Joe Elliott is the lead vocalist of Def Leppard who still actively jams today with bassist Rick Savage, drummer Rick Allen and guitarists Phil Collen and Vivian Campbell. Formed in 1977, this heavy metal band was also pioneers of rock music videos when MTV first aired in the early '80s.

Originally, Grace Slick and Marty Balin sang vocals in Jefferson Airplane with band members Paul Kantner, Spencer Dryden and Jack Cassidy. When some members split and formed their own band, those who got left behind revamped the band and renamed it Jefferson Starship.

The Who continues their musical legacy today, which they began back in 1964. Aside from having their music featured in radio shows then and now, certain songs also got airtime in popular TV series like all the "CSI" shows and in movies such as "School of Rock" and "Almost Famous."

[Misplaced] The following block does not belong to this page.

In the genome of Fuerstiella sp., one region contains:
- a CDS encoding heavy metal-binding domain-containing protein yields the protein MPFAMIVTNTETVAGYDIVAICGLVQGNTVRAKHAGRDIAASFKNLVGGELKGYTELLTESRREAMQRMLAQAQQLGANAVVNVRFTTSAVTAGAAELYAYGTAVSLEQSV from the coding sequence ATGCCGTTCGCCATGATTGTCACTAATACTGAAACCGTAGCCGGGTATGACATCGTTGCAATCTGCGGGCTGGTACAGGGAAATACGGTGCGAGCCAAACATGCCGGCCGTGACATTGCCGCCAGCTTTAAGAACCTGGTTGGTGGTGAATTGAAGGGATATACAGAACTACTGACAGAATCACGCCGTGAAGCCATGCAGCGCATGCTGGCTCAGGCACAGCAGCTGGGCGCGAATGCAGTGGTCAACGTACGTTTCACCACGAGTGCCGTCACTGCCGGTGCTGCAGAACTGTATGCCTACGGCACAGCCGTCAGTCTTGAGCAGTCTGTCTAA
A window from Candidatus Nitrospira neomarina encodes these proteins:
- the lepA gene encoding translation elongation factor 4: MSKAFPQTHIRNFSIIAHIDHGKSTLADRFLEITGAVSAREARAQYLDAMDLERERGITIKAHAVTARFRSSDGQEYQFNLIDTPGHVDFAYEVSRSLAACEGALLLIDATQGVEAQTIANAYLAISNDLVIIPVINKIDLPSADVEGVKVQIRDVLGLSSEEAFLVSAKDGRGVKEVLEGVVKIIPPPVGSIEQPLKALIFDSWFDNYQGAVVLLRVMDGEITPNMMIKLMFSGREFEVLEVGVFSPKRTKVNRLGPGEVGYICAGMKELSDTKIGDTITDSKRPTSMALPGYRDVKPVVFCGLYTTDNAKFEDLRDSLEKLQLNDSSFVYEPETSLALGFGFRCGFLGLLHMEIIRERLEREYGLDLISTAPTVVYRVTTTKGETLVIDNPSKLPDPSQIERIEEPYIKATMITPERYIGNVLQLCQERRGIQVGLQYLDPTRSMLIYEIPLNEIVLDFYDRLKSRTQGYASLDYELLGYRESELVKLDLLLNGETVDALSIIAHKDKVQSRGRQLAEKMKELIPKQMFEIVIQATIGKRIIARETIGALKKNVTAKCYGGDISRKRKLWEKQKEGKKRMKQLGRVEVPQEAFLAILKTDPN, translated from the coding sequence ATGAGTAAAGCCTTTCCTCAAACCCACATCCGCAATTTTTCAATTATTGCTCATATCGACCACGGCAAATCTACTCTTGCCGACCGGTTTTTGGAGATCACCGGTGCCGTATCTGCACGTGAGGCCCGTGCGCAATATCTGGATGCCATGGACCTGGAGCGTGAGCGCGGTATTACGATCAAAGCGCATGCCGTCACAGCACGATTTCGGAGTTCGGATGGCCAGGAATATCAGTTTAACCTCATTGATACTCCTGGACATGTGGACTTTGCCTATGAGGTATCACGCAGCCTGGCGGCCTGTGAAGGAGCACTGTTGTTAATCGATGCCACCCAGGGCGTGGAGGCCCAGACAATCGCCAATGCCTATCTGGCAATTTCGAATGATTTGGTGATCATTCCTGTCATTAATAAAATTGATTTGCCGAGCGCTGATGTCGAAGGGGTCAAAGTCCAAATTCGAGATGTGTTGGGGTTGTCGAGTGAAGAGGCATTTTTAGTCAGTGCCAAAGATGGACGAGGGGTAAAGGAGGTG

Rock & Roll Hall of Fame inductees The Hollies is part of the British Invasion roster of artists. They got famous in England first before they hit it big internationally, crossing oceans to gain more airplay in the U.S. One of their most popular hits was the 1966 release "Bus Stop."

Van Halen originally had David Lee Roth as their lead vocalist before Sammy Hagar took over his place. He was the one singing the tunes in their controversially titled 1991 album called "For Unlawful Carnal Knowledge."

Australia's contribution to the classic rock scene is heavy metal icon AC/DC. True to their electric name, the first album they released in 1975 is "High Voltage." Their other albums are "Back in Black," "Highway to Hell," Black Ice" and "The Razors Edge," to name a few